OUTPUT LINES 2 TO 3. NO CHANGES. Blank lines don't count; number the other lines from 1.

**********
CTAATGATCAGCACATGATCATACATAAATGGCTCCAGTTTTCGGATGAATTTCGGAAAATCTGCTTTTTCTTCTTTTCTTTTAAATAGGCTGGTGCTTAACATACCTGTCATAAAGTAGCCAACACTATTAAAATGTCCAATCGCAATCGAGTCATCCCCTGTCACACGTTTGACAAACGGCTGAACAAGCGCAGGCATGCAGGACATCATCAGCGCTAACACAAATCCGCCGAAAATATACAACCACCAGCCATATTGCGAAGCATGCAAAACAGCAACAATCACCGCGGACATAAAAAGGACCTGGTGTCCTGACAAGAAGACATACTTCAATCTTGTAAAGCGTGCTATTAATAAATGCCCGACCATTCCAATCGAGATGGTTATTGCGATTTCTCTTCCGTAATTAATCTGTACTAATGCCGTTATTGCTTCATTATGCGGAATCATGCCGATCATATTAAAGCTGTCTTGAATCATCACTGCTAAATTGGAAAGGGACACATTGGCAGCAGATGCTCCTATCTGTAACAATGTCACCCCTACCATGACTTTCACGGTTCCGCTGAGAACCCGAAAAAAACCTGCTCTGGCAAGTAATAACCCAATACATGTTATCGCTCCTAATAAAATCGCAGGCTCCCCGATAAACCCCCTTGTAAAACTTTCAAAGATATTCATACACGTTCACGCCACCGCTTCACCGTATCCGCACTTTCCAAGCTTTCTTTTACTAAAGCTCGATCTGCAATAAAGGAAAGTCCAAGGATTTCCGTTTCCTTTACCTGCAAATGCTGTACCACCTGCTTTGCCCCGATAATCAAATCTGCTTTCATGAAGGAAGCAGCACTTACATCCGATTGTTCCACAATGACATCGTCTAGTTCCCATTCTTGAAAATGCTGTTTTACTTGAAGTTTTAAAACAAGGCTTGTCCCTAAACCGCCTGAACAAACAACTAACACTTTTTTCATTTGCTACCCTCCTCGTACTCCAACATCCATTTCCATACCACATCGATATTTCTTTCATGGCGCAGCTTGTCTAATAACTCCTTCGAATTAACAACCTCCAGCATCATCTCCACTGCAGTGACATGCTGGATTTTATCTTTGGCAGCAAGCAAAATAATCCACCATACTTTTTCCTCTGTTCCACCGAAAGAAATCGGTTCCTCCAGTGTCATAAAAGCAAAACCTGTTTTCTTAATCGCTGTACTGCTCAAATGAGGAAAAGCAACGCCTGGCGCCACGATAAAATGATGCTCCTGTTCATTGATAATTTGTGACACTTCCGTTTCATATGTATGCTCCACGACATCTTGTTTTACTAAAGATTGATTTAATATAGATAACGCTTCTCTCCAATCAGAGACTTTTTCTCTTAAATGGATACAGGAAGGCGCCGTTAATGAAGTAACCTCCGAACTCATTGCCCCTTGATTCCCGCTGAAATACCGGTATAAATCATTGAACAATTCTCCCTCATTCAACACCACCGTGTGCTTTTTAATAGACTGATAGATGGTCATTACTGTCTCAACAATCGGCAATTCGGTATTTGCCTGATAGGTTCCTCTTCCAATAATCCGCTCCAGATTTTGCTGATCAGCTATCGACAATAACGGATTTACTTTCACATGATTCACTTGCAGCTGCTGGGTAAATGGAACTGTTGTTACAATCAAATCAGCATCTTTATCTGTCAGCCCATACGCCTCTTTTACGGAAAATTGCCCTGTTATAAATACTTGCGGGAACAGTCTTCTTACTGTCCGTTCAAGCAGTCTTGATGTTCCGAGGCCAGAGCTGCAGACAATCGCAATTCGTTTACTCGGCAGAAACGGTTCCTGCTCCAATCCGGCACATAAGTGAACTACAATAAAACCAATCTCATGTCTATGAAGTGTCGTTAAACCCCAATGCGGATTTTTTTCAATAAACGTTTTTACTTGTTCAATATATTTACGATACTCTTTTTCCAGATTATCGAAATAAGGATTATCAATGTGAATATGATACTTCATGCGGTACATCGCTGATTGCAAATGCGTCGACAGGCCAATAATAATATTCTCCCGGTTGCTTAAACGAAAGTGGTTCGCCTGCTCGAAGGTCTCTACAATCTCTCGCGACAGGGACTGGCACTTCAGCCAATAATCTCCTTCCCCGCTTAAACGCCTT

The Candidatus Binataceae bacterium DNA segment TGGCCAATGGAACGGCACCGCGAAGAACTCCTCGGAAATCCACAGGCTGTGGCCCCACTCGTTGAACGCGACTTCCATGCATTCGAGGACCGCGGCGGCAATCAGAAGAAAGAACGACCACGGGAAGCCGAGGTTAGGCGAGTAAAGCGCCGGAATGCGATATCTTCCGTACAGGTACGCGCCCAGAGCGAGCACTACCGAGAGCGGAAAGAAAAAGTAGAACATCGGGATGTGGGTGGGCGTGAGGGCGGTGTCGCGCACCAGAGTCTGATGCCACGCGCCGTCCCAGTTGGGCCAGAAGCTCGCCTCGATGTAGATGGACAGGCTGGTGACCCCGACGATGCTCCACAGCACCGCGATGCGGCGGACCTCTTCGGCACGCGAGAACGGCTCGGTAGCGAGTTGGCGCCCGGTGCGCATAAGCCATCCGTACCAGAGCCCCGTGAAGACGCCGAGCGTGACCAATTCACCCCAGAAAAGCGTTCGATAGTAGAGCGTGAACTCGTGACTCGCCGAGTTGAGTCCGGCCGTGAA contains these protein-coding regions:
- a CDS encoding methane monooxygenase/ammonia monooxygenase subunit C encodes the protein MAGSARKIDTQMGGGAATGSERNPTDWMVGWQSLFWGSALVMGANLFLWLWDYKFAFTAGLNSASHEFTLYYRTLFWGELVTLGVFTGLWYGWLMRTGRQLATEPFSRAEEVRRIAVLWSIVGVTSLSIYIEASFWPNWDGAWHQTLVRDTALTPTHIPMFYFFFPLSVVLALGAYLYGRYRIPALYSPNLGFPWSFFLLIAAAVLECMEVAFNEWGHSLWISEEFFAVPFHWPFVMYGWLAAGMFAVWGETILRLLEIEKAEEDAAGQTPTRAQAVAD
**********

The Candidatus Binataceae bacterium DNA segment TGGCCAATGGAACGGCACCGCGAAGAACTCCTCGGAAATCCACAGGCTGTGGCCCCACTCGTTGAACGCGACTTCCATGCATTCGAGGACCGCGGCGGCAATCAGAAGAAAGAACGACCACGGGAAGCCGAGGTTAGGCGAGTAAAGCGCCGGAATGCGATATCTTCCGTACAGGTACGCGCCCAGAGCGAGCACTACCGAGAGCGGAAAGAAAAAGTAGAACATCGGGATGTGGGTGGGCGTGAGGGCGGTGTCGCGCACCAGAGTCTGATGCCACGCGCCGTCCCAGTTGGGCCAGAAGCTCGCCTCGATGTAGATGGACAGGCTGGTGACCCCGACGATGCTCCACAGCACCGCGATGCGGCGGACCTCTTCGGCACGCGAGAACGGCTCGGTAGCGAGTTGGCGCCCGGTGCGCATAAGCCATCCGTACCAGAGCCCCGTGAAGACGCCGAGCGTGACCAATTCACCCCAGAAAAGCGTTCGATAGTAGAGCGTGAACTCGTGACTCGCCGAGTTGAGTCCGGCCGTGAA contains these protein-coding regions:
- a CDS encoding methane monooxygenase/ammonia monooxygenase subunit C encodes the protein MAGSARKIDTQMGGGAATGSERNPTDWMVGWQSLFWGSALVMGANLFLWLWDYKFAFTAGLNSASHEFTLYYRTLFWGELVTLGVFTGLWYGWLMRTGRQLATEPFSRAEEVRRIAVLWSIVGVTSLSIYIEASFWPNWDGAWHQTLVRDTALTPTHIPMFYFFFPLSVVLALGAYLYGRYRIPALYSPNLGFPWSFFLLIAAAVLECMEVAFNEWGHSLWISEEFFAVPFHWPFVMYGWLAAGMFAVWGETILRLLEIEKAEEDAAGQTPTRAQAVAD